2. Pour the cereal into a large mixing bowl. Pour the marshmallow mixture over the cereal and mix thoroughly using a wooden spoon until all the cereal is completely coated.
3. Spray a 9×13 pan with cooking spray or line it with parchment. Spoon all of the mixture into the dish. sprinkle a little powdered sugar on your hand or use a little butter to coat your palm and press the mixture down into the pan until completely even across the top (now you can cancel that pure barre membership). allow the mixture to cool down for about 20 minutes before cutting into desired shapes. Enjoy!Mallowy Corn flake treats

Quick & Easy Chicken Noodle Soup

Quick & Easy Chicken Noodle Recipe by The Local Forkful Dear Journal:                                                                                                            1.23.2014

It seems that this schizophrenic weather has clearly taken its toll on my immune system. breaking down my defenses and leaving me vulnerable and in a state of mere confusion. You know that if there is one thing I detest, it is being sick and yet, here we are. Despite the many hand washes and habitual usage of hand sanitizer, I was unable to escape the little germs from doing their sugarplum dance. And now, here we are hacking and coughing, watery-eyed and chilled to the bone, buried beneath the blankets and drowning in the Vernors ginger soda which I stumbled upon at the local Kroger. Score!

I think I’ll swing by the store later and grab some items to make soup. Chicken noodle perhaps? No need to go changing tradition. I mean, it’s the default, go-to soup of illness. I remember my mom breaking out a can of Campbell’s chicken broth and heating it to a temperature somewhere around “scolding” and pleading with me to drink (le sigh). But if there’s one thing anyone would long for during times like this, it’s the affection of a loved one whether it be a parental unit or spouse. I’m glad that Jenna was able to spend the day with me because if there’s one thing that stinks about being sick is ‘being sick alone’.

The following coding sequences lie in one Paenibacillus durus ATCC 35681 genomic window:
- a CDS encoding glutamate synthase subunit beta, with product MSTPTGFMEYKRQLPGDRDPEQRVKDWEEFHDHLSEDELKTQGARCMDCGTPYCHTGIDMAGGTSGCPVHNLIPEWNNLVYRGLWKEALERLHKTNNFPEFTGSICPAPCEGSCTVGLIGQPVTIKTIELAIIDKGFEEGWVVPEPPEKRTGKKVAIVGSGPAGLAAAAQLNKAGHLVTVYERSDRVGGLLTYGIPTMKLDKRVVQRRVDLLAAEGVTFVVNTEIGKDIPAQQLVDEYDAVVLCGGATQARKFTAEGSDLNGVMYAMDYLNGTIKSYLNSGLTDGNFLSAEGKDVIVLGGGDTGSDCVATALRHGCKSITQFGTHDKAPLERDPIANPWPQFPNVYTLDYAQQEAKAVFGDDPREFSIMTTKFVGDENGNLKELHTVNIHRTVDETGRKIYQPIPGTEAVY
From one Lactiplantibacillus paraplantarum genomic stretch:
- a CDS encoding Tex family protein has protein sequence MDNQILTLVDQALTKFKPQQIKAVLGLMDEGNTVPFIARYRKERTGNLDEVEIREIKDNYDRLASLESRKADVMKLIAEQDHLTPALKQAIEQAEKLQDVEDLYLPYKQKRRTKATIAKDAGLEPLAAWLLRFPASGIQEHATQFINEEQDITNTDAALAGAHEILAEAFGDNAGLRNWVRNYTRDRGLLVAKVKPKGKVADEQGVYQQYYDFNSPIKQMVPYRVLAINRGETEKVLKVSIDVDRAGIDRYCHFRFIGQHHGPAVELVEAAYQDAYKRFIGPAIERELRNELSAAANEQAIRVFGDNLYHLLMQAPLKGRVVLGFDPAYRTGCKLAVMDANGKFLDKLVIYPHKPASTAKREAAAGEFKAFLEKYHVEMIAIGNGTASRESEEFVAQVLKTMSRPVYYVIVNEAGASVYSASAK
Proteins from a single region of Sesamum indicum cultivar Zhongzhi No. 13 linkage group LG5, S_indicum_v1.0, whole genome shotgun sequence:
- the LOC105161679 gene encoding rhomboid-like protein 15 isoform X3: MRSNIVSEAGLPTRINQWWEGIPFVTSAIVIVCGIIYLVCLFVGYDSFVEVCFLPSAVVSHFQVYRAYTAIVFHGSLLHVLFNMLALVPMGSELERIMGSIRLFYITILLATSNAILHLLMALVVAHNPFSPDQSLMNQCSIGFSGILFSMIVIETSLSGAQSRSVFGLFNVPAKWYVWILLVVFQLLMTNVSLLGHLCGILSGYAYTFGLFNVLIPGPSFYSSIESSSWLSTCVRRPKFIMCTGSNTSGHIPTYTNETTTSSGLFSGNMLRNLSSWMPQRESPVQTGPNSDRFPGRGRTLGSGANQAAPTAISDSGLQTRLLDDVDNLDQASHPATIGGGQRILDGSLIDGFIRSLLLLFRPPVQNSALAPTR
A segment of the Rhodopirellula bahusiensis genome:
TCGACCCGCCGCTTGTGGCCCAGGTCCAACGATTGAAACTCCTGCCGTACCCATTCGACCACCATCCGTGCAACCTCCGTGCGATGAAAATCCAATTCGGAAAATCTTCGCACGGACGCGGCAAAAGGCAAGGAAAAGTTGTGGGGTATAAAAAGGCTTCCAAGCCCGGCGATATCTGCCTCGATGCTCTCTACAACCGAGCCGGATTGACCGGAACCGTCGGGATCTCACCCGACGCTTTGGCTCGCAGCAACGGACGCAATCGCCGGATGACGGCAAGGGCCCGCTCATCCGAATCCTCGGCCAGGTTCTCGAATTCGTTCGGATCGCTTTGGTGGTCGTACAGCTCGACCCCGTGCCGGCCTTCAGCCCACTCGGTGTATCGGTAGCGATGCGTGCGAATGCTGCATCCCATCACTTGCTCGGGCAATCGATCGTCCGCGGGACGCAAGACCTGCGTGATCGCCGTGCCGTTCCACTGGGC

Quick and Easy Chicken Noodle Soup by The Local Forkful

Chicken Noodle Soup is one of my favorite things to indulge in. It doesn’t have to be prepared when you’re feeling ‘under the weather’ but maybe when you need a little piece of home or comfort. Its one of the many foods that evokes childhood memories for me and every now and again, we all need those warm moments to come by and stay for a spell.

This recipe is really ‘off the cuff’, no Googling, searching cook books or inquiring of anything or anyone for their favorite version. Because I feel like chicken noodle soup should be in our mental rolodex and somewhat instinctive. Your version might have celery, potatoes or maybe even a little curry but you have a chicken noodle soup recipe that will warm ‘the cockles of your heart’. So tell me, what’s your favorite ‘feel better’ soup?

Quick and Easy Chicken Noodle Soup by The Local Forkful

Quick & Easy Chicken Noodle Soup

4 quarts of water
5 chicken bouillon cubes
1 medium yellow onion diced
1 lb peeled and sliced carrots
1 lb pulled chicken meat
8 ounces wide egg noodles
1 tsp white pepper
1 tsp kosher salt (to taste)
1 tablespoon unsalted butter


1. Fill your stock pot with the water, bouillon cubes, onions, white pepper, butter and cook over medium high heat. Allow contents to come to a rolling simmer, stirring occasionally and then reduce heat to medium. After about 10 minutes, add your carrots.

2. Cook your noodles according to the recipe on the back of the package until al dente and then let them cool down. I like to cook them separately because they hold better for a couple of days without breaking down in your soup. And it will leave with some broth instead of your noodles continuing to soak it all up.

3. Add your pulled chicken meat and noodles, then allow the meat to heat through. Your soup is done at this point and ready to be consumed. Grab some saltines, a warm blanket and call it a day.

Side Note: I already had some chicken leftover from a roasted bird. So feel free to buy a roaster from the store or cook your own. I always prefer cooking my own because I’m picky about the seasoning on it and I like to prepare more than one meal out of it.

quick and easy chicken noodle soup by The Local Forkful

Sage Roasted Chicken with Israeli Cous Cous & Cabernet Mushroom Reduction